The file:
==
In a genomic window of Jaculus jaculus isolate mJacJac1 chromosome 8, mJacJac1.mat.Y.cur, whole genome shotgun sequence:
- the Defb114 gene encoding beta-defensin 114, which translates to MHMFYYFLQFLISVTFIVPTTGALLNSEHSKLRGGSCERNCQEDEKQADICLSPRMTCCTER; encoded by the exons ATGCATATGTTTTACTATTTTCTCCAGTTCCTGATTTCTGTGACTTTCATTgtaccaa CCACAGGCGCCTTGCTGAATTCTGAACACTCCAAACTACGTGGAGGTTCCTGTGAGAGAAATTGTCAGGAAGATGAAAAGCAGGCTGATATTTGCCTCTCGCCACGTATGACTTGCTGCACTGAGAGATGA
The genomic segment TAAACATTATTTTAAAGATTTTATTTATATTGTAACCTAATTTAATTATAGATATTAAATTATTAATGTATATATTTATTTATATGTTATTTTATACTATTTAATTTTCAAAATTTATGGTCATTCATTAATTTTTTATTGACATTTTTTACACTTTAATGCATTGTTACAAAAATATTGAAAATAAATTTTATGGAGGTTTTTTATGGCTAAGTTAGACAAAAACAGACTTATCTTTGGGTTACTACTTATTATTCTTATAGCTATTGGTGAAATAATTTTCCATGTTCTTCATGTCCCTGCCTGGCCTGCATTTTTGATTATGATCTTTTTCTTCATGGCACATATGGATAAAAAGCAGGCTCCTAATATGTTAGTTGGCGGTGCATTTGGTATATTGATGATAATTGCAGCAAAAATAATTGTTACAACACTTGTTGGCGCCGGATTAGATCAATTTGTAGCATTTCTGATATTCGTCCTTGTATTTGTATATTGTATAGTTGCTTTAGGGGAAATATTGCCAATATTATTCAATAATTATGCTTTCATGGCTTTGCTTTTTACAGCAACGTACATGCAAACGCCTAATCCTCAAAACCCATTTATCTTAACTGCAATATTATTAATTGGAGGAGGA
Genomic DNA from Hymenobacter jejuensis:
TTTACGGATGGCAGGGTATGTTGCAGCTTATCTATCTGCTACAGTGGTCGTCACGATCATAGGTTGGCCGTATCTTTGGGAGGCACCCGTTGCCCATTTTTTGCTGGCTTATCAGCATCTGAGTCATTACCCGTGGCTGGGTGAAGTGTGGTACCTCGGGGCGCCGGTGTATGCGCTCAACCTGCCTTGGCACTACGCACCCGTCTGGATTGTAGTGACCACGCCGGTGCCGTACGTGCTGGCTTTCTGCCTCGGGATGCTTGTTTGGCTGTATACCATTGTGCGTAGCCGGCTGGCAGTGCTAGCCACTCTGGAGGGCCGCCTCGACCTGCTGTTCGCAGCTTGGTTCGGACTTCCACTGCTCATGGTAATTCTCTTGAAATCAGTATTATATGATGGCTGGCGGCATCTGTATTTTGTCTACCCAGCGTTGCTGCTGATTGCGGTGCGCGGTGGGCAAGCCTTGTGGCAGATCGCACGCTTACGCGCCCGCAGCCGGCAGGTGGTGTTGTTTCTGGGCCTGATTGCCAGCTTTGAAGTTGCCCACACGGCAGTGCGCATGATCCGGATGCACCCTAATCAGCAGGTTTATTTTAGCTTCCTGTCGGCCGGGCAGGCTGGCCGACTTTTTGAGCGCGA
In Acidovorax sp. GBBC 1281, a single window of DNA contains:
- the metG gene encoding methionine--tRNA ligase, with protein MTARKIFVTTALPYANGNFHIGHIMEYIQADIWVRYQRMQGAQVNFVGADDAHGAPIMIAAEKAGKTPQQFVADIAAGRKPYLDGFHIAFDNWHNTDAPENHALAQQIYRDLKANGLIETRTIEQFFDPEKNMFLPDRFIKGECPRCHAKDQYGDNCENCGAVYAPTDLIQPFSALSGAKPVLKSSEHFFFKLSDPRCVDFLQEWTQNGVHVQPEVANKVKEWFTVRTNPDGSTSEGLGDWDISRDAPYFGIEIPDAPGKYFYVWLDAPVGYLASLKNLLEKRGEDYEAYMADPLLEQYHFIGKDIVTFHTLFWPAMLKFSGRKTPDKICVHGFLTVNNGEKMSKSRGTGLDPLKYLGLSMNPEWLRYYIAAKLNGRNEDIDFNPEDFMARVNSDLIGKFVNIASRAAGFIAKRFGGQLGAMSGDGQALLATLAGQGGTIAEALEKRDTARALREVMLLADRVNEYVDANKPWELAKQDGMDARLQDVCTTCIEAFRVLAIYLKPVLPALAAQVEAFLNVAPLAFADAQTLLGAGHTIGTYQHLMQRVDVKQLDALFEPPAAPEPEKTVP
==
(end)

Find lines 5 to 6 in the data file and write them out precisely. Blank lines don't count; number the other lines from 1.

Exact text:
TTTACGGATGGCAGGGTATGTTGCAGCTTATCTATCTGCTACAGTGGTCGTCACGATCATAGGTTGGCCGTATCTTTGGGAGGCACCCGTTGCCCATTTTTTGCTGGCTTATCAGCATCTGAGTCATTACCCGTGGCTGGGTGAAGTGTGGTACCTCGGGGCGCCGGTGTATGCGCTCAACCTGCCTTGGCACTACGCACCCGTCTGGATTGTAGTGACCACGCCGGTGCCGTACGTGCTGGCTTTCTGCCTCGGGATGCTTGTTTGGCTGTATACCATTGTGCGTAGCCGGCTGGCAGTGCTAGCCACTCTGGAGGGCCGCCTCGACCTGCTGTTCGCAGCTTGGTTCGGACTTCCACTGCTCATGGTAATTCTCTTGAAATCAGTATTATATGATGGCTGGCGGCATCTGTATTTTGTCTACCCAGCGTTGCTGCTGATTGCGGTGCGCGGTGGGCAAGCCTTGTGGCAGATCGCACGCTTACGCGCCCGCAGCCGGCAGGTGGTGTTGTTTCTGGGCCTGATTGCCAGCTTTGAAGTTGCCCACACGGCAGTGCGCATGATCCGGATGCACCCTAATCAGCAGGTTTATTTTAGCTTCCTGTCGGCCGGGCAGGCTGGCCGACTTTTTGAGCGCGA
In Acidovorax sp. GBBC 1281, a single window of DNA contains: